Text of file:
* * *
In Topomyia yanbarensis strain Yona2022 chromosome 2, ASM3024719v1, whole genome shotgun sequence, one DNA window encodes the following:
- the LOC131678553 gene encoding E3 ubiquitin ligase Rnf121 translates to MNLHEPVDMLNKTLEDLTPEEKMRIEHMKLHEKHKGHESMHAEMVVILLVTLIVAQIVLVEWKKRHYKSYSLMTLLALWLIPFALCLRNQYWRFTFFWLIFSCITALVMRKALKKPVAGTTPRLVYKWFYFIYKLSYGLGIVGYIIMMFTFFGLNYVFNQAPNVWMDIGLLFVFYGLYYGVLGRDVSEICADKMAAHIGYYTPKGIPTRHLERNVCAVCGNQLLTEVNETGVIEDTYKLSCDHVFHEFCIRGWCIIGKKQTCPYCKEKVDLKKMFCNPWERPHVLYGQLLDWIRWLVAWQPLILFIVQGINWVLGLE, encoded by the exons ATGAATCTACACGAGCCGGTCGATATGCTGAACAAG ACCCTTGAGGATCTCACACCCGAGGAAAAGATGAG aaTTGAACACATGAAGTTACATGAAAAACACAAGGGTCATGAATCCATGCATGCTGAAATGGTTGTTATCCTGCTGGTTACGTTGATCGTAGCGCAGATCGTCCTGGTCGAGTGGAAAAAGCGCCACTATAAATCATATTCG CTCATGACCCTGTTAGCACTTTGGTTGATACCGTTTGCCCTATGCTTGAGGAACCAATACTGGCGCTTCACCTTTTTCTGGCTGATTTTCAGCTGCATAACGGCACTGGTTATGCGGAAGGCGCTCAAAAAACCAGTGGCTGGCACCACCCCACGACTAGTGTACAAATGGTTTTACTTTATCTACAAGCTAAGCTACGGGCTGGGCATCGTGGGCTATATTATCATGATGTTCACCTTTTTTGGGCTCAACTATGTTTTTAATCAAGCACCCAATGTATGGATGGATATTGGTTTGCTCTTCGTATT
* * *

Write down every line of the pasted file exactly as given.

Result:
In Topomyia yanbarensis strain Yona2022 chromosome 2, ASM3024719v1, whole genome shotgun sequence, one DNA window encodes the following:
- the LOC131678553 gene encoding E3 ubiquitin ligase Rnf121 translates to MNLHEPVDMLNKTLEDLTPEEKMRIEHMKLHEKHKGHESMHAEMVVILLVTLIVAQIVLVEWKKRHYKSYSLMTLLALWLIPFALCLRNQYWRFTFFWLIFSCITALVMRKALKKPVAGTTPRLVYKWFYFIYKLSYGLGIVGYIIMMFTFFGLNYVFNQAPNVWMDIGLLFVFYGLYYGVLGRDVSEICADKMAAHIGYYTPKGIPTRHLERNVCAVCGNQLLTEVNETGVIEDTYKLSCDHVFHEFCIRGWCIIGKKQTCPYCKEKVDLKKMFCNPWERPHVLYGQLLDWIRWLVAWQPLILFIVQGINWVLGLE, encoded by the exons ATGAATCTACACGAGCCGGTCGATATGCTGAACAAG ACCCTTGAGGATCTCACACCCGAGGAAAAGATGAG aaTTGAACACATGAAGTTACATGAAAAACACAAGGGTCATGAATCCATGCATGCTGAAATGGTTGTTATCCTGCTGGTTACGTTGATCGTAGCGCAGATCGTCCTGGTCGAGTGGAAAAAGCGCCACTATAAATCATATTCG CTCATGACCCTGTTAGCACTTTGGTTGATACCGTTTGCCCTATGCTTGAGGAACCAATACTGGCGCTTCACCTTTTTCTGGCTGATTTTCAGCTGCATAACGGCACTGGTTATGCGGAAGGCGCTCAAAAAACCAGTGGCTGGCACCACCCCACGACTAGTGTACAAATGGTTTTACTTTATCTACAAGCTAAGCTACGGGCTGGGCATCGTGGGCTATATTATCATGATGTTCACCTTTTTTGGGCTCAACTATGTTTTTAATCAAGCACCCAATGTATGGATGGATATTGGTTTGCTCTTCGTATT